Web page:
Entries with tag high speed internet access.

Google Exploring Expanding Fiber to More US Markets

Google has announced it is talking to officials in 34 different cities in nine US markets to determine whether it can expand its broadband Internet service. Google Fiber fiber-optic networks are now in Kansas City, Mo.; Austin, Texas; and Provo, Utah. The company is in discussions with officials in Portland, Ore.; San Jose, Calif.; Salt Lake City; Phoenix; San Antonio; Nashville, Tenn.; Atlanta; as well as Charlotte and Raleigh/Durham, N.C. Several states have or are considering legislation that would limit public broadband infrastructure growth following intensive lobbying by phone and cable TV company interests. Google Fiber reportedly is able to provide transmission speeds of 1 gigabit per second, which is 20 times faster than the 50 mbps top-end service sold by Verizon Communications and Comcast. Google says it should know by year’s end which areas might be actually receiving Google Fiber. “While we do want to bring Fiber to every one of these cities,” writes Milo Medin, vice president of Google Access Services, “it might not work out for everyone.” (Investor’s Business Daily)(USA Today)(Google Official Blog)
 

New US Report Finds that Many Still Have Limited Broadband Service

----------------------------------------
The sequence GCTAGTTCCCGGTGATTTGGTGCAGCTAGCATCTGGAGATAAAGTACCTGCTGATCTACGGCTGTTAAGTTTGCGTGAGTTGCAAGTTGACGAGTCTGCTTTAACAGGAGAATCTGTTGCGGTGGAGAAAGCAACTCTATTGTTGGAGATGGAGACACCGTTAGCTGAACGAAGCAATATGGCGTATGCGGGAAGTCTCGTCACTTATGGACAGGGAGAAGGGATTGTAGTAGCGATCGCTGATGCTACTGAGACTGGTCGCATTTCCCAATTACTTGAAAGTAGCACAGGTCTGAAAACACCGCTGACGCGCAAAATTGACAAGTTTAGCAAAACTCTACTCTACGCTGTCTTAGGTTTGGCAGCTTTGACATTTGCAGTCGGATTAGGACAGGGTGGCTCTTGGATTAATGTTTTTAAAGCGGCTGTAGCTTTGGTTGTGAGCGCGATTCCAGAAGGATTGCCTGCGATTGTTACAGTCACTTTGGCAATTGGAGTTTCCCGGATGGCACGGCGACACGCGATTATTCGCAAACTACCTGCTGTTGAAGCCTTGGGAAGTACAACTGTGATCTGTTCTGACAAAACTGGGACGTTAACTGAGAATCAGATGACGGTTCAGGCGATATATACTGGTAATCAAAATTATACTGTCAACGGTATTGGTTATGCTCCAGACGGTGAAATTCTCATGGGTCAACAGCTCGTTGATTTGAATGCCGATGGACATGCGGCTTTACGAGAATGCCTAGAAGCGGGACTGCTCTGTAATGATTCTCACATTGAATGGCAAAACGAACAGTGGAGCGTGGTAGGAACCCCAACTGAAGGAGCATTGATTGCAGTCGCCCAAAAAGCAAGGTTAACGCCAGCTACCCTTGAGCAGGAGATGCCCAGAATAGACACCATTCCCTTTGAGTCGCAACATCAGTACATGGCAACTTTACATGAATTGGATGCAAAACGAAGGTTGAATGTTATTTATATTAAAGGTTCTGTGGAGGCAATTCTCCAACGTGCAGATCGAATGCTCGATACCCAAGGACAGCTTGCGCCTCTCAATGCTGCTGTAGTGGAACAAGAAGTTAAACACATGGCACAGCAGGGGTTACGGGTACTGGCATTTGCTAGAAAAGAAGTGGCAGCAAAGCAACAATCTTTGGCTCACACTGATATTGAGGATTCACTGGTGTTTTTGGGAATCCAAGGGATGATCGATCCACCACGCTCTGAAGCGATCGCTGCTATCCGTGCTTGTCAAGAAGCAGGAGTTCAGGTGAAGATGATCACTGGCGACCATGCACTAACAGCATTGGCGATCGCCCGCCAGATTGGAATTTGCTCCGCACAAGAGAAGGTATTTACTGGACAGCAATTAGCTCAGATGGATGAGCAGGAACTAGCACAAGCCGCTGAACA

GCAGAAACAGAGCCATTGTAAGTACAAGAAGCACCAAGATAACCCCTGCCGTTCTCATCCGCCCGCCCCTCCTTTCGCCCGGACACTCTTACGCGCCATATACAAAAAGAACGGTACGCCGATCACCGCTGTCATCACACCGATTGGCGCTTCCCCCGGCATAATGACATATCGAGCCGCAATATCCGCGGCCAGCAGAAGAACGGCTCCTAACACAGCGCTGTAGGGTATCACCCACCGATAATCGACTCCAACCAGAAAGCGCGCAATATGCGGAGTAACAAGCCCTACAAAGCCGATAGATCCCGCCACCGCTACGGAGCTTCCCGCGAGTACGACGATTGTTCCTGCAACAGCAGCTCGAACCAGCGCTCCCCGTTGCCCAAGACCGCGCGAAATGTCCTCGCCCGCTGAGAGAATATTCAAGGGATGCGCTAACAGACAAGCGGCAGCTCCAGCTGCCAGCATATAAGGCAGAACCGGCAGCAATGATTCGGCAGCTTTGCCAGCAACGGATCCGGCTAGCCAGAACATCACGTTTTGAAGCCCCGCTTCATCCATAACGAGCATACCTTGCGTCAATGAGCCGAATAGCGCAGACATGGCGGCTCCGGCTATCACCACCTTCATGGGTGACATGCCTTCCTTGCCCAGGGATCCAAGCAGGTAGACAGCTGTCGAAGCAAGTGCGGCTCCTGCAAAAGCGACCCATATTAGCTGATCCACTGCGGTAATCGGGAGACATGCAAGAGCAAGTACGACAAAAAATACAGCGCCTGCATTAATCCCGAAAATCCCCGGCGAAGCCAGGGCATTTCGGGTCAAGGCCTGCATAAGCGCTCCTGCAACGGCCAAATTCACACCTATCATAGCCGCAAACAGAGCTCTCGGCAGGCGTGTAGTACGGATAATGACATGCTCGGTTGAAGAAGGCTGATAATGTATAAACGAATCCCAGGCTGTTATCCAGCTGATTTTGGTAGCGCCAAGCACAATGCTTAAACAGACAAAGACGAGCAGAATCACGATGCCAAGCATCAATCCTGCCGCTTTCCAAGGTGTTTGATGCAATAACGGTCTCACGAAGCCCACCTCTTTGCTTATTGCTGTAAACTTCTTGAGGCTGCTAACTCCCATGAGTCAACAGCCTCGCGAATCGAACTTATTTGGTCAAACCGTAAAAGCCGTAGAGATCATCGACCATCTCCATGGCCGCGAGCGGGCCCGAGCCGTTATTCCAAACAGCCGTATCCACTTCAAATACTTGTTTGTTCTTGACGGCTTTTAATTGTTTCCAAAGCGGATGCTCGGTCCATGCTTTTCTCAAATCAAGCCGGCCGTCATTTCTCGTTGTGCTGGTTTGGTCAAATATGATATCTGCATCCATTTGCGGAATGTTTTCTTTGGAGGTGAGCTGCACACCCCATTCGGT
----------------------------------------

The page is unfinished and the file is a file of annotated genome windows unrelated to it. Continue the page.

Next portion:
A newly released US Federal Communications Commission report found that about 19 million people in the country still lack broadband Internet access. The FCC’s Eighth Broadband Progress Report, released Tuesday, notes that there has been significant progress in expanding high-speed Internet access nationally but that universal access will require further reforms. Of all states in the US, West Virginia has the highest percentage of residents without high-speed Internet: 46 percent, representing 845,000 people. State officials contend the FCC used outdated information and say they are spending $126.3 million in federal stimulus funds to bring fiber-optic cable to public facilities and will distribute $4 million to rural broadband projects in December. The new report also calls out Montana, South Dakota, and Alaska for limited broadband access. (The Associated Press @ The Charleston Daily Mail)(The Charleston Gazette)(Forbes)(United States Federal Communications Commission)

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